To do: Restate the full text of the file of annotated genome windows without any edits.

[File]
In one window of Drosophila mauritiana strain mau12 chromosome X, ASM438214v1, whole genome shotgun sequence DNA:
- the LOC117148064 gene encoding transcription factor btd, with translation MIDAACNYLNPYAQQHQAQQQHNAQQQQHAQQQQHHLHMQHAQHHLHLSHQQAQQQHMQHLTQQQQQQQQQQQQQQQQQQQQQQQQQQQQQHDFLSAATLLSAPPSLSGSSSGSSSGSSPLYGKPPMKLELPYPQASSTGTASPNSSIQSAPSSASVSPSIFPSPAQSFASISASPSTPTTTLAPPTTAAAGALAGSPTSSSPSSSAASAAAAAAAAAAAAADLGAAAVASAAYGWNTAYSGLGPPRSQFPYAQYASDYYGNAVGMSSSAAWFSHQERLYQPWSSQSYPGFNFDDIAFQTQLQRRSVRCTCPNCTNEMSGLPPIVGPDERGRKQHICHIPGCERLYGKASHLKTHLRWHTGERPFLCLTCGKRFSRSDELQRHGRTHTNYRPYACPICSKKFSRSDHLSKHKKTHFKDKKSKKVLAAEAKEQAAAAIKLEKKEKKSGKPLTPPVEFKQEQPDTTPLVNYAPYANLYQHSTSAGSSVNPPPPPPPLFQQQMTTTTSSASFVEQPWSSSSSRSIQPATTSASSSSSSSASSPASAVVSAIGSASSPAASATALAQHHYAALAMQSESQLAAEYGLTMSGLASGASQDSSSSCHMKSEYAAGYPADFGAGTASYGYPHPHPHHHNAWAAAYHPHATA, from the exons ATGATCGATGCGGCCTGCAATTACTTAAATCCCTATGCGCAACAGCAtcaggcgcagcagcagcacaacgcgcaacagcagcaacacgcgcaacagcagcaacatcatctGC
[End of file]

In one window of Drosophila mauritiana strain mau12 chromosome X, ASM438214v1, whole genome shotgun sequence DNA:
- the LOC117148064 gene encoding transcription factor btd, with translation MIDAACNYLNPYAQQHQAQQQHNAQQQQHAQQQQHHLHMQHAQHHLHLSHQQAQQQHMQHLTQQQQQQQQQQQQQQQQQQQQQQQQQQQQQHDFLSAATLLSAPPSLSGSSSGSSSGSSPLYGKPPMKLELPYPQASSTGTASPNSSIQSAPSSASVSPSIFPSPAQSFASISASPSTPTTTLAPPTTAAAGALAGSPTSSSPSSSAASAAAAAAAAAAAAADLGAAAVASAAYGWNTAYSGLGPPRSQFPYAQYASDYYGNAVGMSSSAAWFSHQERLYQPWSSQSYPGFNFDDIAFQTQLQRRSVRCTCPNCTNEMSGLPPIVGPDERGRKQHICHIPGCERLYGKASHLKTHLRWHTGERPFLCLTCGKRFSRSDELQRHGRTHTNYRPYACPICSKKFSRSDHLSKHKKTHFKDKKSKKVLAAEAKEQAAAAIKLEKKEKKSGKPLTPPVEFKQEQPDTTPLVNYAPYANLYQHSTSAGSSVNPPPPPPPLFQQQMTTTTSSASFVEQPWSSSSSRSIQPATTSASSSSSSSASSPASAVVSAIGSASSPAASATALAQHHYAALAMQSESQLAAEYGLTMSGLASGASQDSSSSCHMKSEYAAGYPADFGAGTASYGYPHPHPHHHNAWAAAYHPHATA, from the exons ATGATCGATGCGGCCTGCAATTACTTAAATCCCTATGCGCAACAGCAtcaggcgcagcagcagcacaacgcgcaacagcagcaacacgcgcaacagcagcaacatcatctGC